Political Sociology: A Reader

By S. N. Eisenstadt | Go to book overview

passed their realms on after their death to their relatives or clients. This way of forming a new dynasty avoids the possibility of war between the (new rulers) and the ruling dynasty. (These new rulers) are already firmly established in their leadership and do not want to gain domination over the ruling dynasty. The latter is affected by senility, and its shadow recedes from the remote regions of the realm and can no (longer) reach them.

The other way is for some rebel from among the neighboring nations and tribes to revolt against the dynasty. He either makes propaganda for some particular cause to which he intends to win the people, ... or he possesses great power and a great group feeling among his people. His power is already flourishing among them, and now he aspires with the help of (his people) to gain royal authority. (His people) are convinced that they will obtain it, because they feel that they are superior to the ruling dynasty, which is affected by senility. Thus, to (the rebel) and his people, it is a fact that they will gain domination over it. They constantly attack it, until they defeat it and inherit its power.

This was the case with the Saljûqs in relation to the descendants of Sebuktigîn, and with the Merinids in the Maghrib in relation to the Almohads.

"God has the power to execute His commands."


NOTES
1.
That is, they become unreliable and rebellious [trans.].
2.
LiteraHy, "lowered the reins," a phrase which is explained to mean gentling a horse.... Here Ibn-Khaldûn was apparently thinking of his theory that a dynasty tends to repress the members of its own family [trans.].

3
The Spirit of the Laws

C. Montesquieu


Book II: Of Laws Directly Derived from the
Nature of Government

1. Of the Nature of Three Different
Governments

There are three species of government: republican, monarchical, and despotic. In order to discover their nature, it is sufficient to recollect the common notion, which supposes three definitions, or rather three facts: that a republican government is that in which the body, or only a part of the people, is possessed of the supreme power; monarchy, that in which a single person governs by fixed and established laws; a despotic government, that in which a single person directs everything by his own will and caprice.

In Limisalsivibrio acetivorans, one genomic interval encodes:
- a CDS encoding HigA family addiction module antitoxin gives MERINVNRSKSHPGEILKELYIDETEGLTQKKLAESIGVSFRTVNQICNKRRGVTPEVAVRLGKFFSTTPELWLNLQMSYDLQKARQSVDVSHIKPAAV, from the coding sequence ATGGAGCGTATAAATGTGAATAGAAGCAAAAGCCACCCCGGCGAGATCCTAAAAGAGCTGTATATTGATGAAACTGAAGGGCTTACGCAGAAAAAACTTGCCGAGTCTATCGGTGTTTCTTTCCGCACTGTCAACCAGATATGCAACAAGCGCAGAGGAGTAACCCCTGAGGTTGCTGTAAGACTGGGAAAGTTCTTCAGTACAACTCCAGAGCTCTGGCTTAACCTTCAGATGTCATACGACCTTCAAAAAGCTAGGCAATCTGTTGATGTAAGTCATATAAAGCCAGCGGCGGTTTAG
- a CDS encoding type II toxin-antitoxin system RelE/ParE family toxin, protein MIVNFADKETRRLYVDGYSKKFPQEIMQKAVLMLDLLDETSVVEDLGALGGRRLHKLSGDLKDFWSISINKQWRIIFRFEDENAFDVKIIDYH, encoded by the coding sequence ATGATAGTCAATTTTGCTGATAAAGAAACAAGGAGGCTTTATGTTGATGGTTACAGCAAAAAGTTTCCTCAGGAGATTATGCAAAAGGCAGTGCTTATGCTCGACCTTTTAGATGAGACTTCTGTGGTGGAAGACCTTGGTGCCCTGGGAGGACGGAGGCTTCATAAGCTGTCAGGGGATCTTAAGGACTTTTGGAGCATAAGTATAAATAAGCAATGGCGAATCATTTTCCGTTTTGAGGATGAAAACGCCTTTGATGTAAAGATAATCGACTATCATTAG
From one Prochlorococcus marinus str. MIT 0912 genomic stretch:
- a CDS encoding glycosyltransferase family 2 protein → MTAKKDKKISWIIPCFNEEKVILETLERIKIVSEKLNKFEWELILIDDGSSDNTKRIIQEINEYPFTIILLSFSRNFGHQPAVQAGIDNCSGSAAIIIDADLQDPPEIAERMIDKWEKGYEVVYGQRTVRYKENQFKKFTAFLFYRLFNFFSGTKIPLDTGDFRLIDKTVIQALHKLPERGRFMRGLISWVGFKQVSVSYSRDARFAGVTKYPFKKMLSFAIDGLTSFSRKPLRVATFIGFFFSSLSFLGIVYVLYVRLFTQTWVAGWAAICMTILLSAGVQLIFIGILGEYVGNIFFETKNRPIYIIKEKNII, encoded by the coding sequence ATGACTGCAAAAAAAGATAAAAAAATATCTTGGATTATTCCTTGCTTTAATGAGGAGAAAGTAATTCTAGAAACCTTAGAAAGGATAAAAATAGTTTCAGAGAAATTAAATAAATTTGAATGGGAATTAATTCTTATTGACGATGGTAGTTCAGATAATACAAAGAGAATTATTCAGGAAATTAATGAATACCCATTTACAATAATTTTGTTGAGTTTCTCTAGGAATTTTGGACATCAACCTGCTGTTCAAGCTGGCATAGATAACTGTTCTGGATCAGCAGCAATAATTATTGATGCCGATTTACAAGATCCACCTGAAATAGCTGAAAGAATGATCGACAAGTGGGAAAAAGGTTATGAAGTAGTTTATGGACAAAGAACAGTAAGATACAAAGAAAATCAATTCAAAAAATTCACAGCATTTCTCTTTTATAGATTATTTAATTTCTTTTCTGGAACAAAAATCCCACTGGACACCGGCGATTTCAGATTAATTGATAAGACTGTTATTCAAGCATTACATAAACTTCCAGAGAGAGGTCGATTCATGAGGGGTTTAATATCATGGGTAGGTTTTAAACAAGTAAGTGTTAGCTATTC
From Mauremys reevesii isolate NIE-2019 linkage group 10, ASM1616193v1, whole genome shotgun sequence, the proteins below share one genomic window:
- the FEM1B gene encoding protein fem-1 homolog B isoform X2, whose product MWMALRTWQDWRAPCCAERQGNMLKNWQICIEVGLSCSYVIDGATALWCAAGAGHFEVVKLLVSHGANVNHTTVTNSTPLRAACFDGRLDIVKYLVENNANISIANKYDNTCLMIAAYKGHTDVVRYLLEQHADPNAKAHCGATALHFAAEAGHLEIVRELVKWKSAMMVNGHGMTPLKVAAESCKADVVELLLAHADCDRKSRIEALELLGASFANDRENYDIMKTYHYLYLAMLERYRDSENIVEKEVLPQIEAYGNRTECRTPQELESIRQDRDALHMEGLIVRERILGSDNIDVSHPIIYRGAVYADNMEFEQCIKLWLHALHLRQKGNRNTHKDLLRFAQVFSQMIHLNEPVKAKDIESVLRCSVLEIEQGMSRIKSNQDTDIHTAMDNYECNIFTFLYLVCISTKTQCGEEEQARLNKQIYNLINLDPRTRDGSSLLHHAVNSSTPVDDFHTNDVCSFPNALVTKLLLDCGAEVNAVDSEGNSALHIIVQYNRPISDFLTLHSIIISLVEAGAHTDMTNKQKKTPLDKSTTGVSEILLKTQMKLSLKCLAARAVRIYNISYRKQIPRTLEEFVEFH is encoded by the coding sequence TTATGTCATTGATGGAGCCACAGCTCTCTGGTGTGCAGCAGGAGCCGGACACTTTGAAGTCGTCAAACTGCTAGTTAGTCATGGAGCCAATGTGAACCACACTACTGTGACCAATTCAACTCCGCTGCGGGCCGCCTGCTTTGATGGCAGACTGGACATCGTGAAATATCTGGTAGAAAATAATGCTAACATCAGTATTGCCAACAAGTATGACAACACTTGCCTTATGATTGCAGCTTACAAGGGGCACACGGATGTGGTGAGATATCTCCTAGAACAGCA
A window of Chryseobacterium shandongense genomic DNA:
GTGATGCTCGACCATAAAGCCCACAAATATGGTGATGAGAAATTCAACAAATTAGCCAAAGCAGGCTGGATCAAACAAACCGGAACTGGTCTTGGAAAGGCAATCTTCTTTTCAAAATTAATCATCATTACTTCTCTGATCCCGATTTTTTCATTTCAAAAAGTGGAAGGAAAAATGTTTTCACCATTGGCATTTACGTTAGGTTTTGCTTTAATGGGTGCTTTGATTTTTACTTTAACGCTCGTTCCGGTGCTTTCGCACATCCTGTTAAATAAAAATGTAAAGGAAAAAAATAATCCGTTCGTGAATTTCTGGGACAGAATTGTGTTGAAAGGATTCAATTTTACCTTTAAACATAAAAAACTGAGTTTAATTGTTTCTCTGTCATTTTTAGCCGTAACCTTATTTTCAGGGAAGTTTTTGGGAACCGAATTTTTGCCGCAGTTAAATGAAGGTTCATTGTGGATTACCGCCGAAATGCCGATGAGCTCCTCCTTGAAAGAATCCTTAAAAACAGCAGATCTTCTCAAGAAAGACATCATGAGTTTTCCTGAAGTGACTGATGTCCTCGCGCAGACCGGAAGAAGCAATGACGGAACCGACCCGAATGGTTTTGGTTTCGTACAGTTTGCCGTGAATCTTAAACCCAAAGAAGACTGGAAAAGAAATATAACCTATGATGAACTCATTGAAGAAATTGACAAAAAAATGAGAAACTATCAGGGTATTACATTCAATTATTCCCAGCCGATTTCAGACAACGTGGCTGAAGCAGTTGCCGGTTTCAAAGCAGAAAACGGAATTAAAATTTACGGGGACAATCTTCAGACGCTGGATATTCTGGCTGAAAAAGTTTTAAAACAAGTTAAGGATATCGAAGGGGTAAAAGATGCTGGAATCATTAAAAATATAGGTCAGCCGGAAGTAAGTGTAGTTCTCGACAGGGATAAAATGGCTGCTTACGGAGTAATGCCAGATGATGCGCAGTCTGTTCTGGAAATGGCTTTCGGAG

This is what I call the nature of each government; we must now inquire into those laws which directly conform to this nature, and consequently are the fundamental institutions.


2. Of the Republican Government, and
the Laws in Relation to Democracy 1

When the body of the people is possessed of the supreme power, it is called a democracy. When the supreme power is lodged in the hands of a part of the people, it is then an aristocracy.

In a democracy the people are in some respects the sovereign, and in others the subject.

There can be no exercise of sovereignty but by their suffrages, which are their own will; now, the sovereign's will is the sovereign himself. The laws, therefore, which establish the right of suffrage are fundamental to this government. And indeed it is as important to regulate in a republic, in what manner, by whom, to whom, and concerning what suffrages are to be given, as it is in a monarchy to know who is the prince, and after what manner he ought to govern.

Libanius says that at "Athens a stranger who intermeddled in the assemblies of the people was punished with death." This is because such a man usurped the rights of sovereignty. 2

It is an essential point to fix the number of citizens

____________________
From Charles Montesquieu, The Spirit of the Laws, trans. I. Nugent (New York: Hafner Publishing Co., 1949), pp. 8-18. Reprinted by permission of the publisher.

-30-

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